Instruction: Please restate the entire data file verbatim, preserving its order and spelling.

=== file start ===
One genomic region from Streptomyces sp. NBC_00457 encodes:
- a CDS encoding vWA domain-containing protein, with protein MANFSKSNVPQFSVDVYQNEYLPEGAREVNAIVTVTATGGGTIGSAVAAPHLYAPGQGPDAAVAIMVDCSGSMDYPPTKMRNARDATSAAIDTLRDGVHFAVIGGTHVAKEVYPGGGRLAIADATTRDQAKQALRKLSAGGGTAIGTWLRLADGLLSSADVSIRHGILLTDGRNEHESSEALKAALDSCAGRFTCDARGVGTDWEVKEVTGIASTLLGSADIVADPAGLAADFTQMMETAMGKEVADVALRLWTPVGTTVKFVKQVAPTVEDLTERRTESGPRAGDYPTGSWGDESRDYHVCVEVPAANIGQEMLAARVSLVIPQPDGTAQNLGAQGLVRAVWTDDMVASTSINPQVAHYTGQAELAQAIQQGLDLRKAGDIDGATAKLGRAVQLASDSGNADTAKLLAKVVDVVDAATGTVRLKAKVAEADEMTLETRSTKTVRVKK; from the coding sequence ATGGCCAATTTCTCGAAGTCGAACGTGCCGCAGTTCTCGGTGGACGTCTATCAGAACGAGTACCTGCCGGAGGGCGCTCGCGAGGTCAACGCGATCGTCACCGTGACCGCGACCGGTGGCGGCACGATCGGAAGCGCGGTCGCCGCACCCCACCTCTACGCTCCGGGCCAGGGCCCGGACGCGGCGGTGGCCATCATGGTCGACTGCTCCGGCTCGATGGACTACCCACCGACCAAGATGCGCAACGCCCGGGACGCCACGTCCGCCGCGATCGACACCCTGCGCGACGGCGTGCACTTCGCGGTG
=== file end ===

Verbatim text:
One genomic region from Streptomyces sp. NBC_00457 encodes:
- a CDS encoding vWA domain-containing protein, with protein MANFSKSNVPQFSVDVYQNEYLPEGAREVNAIVTVTATGGGTIGSAVAAPHLYAPGQGPDAAVAIMVDCSGSMDYPPTKMRNARDATSAAIDTLRDGVHFAVIGGTHVAKEVYPGGGRLAIADATTRDQAKQALRKLSAGGGTAIGTWLRLADGLLSSADVSIRHGILLTDGRNEHESSEALKAALDSCAGRFTCDARGVGTDWEVKEVTGIASTLLGSADIVADPAGLAADFTQMMETAMGKEVADVALRLWTPVGTTVKFVKQVAPTVEDLTERRTESGPRAGDYPTGSWGDESRDYHVCVEVPAANIGQEMLAARVSLVIPQPDGTAQNLGAQGLVRAVWTDDMVASTSINPQVAHYTGQAELAQAIQQGLDLRKAGDIDGATAKLGRAVQLASDSGNADTAKLLAKVVDVVDAATGTVRLKAKVAEADEMTLETRSTKTVRVKK; from the coding sequence ATGGCCAATTTCTCGAAGTCGAACGTGCCGCAGTTCTCGGTGGACGTCTATCAGAACGAGTACCTGCCGGAGGGCGCTCGCGAGGTCAACGCGATCGTCACCGTGACCGCGACCGGTGGCGGCACGATCGGAAGCGCGGTCGCCGCACCCCACCTCTACGCTCCGGGCCAGGGCCCGGACGCGGCGGTGGCCATCATGGTCGACTGCTCCGGCTCGATGGACTACCCACCGACCAAGATGCGCAACGCCCGGGACGCCACGTCCGCCGCGATCGACACCCTGCGCGACGGCGTGCACTTCGCGGTG